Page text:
UNs 17 ‘Sustainable Development Goals‘, or Global Goals, consist of simple headings with underlying ‘Clarifications and indicators‘ (pdf, 25 pages) that interact with each other in complex ways. The following examines the links between The Global Goals and greenhouse gas emissions.
Global Goal 13: “Take urgent action to combat climate change…”. The action is indicated by the number of countries that have communicated (..) an integrated policy/strategy/plan which increases their ability to (..) foster (..) low greenhouse gas emissions development in a manner that does not threaten food production.
In other words, the key action-instrument to ensure that global temperatures rise no more than 2°C is national plans to promote low emissions without reducing food production. Consequently, all goals related to food production will have to be included the survey.
In ClimatePositions Nuclear Power generation is not accepted as a national CO2 Emission reduction instrument and the generation must be phased out parallel to CO2 Emissions from Fossil Fuels and cement production¹.
The table below shows the Nuclear Power generation in billion kWh in 2014, 2015 and 2016, of all 32 countries and the world. The global generation 2016 was 2% higher than in 2015. However, the increase was caused sole by China’s 49% increase.
24 countries or administrative regions with populations larger than 100,000 are excluded from ClimatePositions due to incomplete ‘Indicator‘ data. However, approximate Climate Debts can be calculated by using assumptions of the missing values of: 1) GDP(ppp-$), 2) Environmental Performance, 3) Ecological Footprint (without Carbon Footprint), 4) Forest Cover, Primary Forest and Protected Waters.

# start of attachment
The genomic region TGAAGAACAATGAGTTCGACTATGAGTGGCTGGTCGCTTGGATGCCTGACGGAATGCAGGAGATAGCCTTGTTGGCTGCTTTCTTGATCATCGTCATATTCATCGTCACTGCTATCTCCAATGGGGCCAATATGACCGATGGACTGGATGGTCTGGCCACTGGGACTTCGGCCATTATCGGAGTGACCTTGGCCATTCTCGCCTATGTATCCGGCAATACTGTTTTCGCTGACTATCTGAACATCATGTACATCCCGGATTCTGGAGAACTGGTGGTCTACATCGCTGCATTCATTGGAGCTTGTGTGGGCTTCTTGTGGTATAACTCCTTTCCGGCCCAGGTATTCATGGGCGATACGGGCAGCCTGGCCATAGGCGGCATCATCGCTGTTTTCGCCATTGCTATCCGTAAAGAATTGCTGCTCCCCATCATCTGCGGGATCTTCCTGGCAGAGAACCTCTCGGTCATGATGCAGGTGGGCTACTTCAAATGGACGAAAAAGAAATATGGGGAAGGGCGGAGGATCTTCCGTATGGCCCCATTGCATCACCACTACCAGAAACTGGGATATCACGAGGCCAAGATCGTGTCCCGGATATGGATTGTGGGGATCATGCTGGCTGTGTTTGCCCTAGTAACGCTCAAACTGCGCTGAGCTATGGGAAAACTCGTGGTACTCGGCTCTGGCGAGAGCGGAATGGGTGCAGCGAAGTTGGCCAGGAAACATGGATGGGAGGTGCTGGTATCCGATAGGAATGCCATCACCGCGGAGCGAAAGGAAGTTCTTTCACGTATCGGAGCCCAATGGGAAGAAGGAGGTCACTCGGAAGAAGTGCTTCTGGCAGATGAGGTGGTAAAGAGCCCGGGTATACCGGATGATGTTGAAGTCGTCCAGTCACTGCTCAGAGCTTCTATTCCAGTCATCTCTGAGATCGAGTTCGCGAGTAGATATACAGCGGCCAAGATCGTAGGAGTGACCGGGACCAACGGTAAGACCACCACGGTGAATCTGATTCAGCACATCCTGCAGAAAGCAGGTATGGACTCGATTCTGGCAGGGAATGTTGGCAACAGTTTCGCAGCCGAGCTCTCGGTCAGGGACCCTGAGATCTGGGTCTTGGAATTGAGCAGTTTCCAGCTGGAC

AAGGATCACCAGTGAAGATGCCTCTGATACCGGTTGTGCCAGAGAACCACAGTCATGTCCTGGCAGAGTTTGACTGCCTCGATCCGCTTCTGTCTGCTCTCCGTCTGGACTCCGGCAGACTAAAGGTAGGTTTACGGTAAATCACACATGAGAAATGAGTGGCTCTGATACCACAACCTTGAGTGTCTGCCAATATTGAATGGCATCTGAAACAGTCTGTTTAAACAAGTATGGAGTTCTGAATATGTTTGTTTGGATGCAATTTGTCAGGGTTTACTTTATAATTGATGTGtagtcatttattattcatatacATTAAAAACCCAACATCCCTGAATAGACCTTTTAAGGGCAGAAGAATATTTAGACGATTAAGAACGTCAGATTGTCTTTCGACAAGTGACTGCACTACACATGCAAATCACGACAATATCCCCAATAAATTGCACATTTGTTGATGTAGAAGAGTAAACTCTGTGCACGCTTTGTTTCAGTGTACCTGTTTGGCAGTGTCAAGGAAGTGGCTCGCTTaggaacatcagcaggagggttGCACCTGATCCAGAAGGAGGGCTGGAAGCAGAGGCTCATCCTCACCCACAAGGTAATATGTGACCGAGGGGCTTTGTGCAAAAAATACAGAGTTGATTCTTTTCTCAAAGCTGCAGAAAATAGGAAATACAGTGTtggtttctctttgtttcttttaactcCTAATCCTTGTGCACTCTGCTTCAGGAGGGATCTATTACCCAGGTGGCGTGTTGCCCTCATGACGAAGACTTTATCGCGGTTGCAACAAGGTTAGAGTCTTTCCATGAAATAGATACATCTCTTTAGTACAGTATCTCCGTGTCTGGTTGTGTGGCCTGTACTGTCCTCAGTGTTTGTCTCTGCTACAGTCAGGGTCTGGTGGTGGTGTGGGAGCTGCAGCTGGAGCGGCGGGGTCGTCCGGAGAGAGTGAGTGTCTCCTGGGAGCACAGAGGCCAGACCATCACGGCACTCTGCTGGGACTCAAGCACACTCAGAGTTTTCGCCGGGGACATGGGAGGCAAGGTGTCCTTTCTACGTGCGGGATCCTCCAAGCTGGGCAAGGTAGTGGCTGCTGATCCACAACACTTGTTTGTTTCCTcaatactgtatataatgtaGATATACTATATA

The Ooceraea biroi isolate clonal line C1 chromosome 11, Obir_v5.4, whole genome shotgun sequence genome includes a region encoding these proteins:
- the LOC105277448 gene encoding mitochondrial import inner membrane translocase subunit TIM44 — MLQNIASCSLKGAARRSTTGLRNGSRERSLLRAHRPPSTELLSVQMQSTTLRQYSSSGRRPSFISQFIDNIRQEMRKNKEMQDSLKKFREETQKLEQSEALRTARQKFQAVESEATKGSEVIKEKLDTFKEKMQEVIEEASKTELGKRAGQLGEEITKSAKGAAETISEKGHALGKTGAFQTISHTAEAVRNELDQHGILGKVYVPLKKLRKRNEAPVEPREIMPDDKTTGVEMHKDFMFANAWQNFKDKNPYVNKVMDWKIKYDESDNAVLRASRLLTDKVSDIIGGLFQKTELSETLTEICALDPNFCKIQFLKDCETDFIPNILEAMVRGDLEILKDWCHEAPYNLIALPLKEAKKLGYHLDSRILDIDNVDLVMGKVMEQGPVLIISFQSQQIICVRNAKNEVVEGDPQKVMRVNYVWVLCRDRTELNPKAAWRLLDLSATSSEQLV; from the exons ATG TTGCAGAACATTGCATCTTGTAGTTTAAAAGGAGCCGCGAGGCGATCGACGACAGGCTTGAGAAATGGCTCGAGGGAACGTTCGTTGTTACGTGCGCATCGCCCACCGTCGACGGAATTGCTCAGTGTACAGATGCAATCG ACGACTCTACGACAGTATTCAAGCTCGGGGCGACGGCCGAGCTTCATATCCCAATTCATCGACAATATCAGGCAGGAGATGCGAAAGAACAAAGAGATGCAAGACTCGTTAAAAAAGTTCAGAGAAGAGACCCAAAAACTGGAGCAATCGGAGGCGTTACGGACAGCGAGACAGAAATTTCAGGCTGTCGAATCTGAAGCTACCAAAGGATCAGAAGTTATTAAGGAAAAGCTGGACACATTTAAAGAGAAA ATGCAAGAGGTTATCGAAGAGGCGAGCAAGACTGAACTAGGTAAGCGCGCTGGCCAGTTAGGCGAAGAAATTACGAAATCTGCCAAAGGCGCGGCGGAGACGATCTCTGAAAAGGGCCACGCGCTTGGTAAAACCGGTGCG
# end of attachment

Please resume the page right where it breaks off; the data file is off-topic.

First, the table below shows the estimated Climate Debt of the 24 countries or regions. Together, they represent 1.3% of the Population and 2.5% of the total Climate Debt of the 163 countries with full data in ClimatePositions (see the ‘Ranking‘). The estimated average Climate Debt of the 24 countries is $1,765 per capita compared to $905 of the 163 countries with full data.
The updated per capita Ecological Footprint¹ for 192 is available for licensing by ‘Global Footprint Network‘ (Public Data Package – Free Download). The average Ecological Footprint without the weighty Carbon Footprint², since 2005, is used as an ‘Indicator‘ in ClimatePositions when calculating national Climate Debts. The footprint-indicator includes: 1) Built-up Land, 2) Cropland, 3) Grazing Land, 4) Forest Product and 5) Fishing Ground, all allocated to the consumption components of Food, Shelter, Mobility, Goods and Services.
The relative per capita Ecological Footprints without carbon, over time, of the ‘90 countries with Climate Debt‘ are shown in the table below. An average country among 172 countries in ClimatePositions is set at 100. Note that the data-year is about 4 years prior to the release year.
As announced in the previous ‘Article‘ the calculations of Climate Debt by country in ClimatePositions has now been updated with CO2 Emissions data from ‘EDGAR‘ (European Commission), instead of data from Global Carbon Project (CDIAC).
At the same time, the global CO2 target has been raised by 0.2 tons per capita by 2025, and the indicators of Ecological Footprint (without carbon) and GDP (ppp-$) 2016 have been updated as well. New updated rankings are available in the menu “Climate Debt” above. Updated data and diagrams with all ‘Indicators‘ and all countries are available in the submenu ‘Calculations (Excel)‘.
The table below shows the new ranking of 163 countries in comparison with the previous (last) ranking (159 countries) with emission data from Global Carbon Project (CDIAC). No Climate Debt is marked “free”. Only Montenegro is excluded from the new ranking due to missing CO2 Emission data (ranks 69th in the previous ranking).
Global Carbon Project (CDIAC), located in the United States, stops publishing carbon emissions data by country – will be replaced by EDGAR in ClimatePositions
The Carbon Dioxide Information Analysis Center (CDIAC), located at the U.S. Department of Energy’s (DOE) Oak Ridge National Laboratory, has published annual Carbon Emissions from Fossil Fuels and cement production by country since 1959 (‘Global Carbon Project‘), but now this continuous time series has come to an end and 2015 will be the last data-year (as it seems).
Since carbon emissions data from CDIAC (Global Carbon Project) is the core ‘Indicator‘ in ClimatePositions’ calculation of Climate Debt, carbon emissions data will be replaced with nearly similar data from ‘EDGAR‘ (‘European Commission‘ / ‘Climate Action‘), retroactively since 1990, in connection with the coming updates [done 16-08-2017].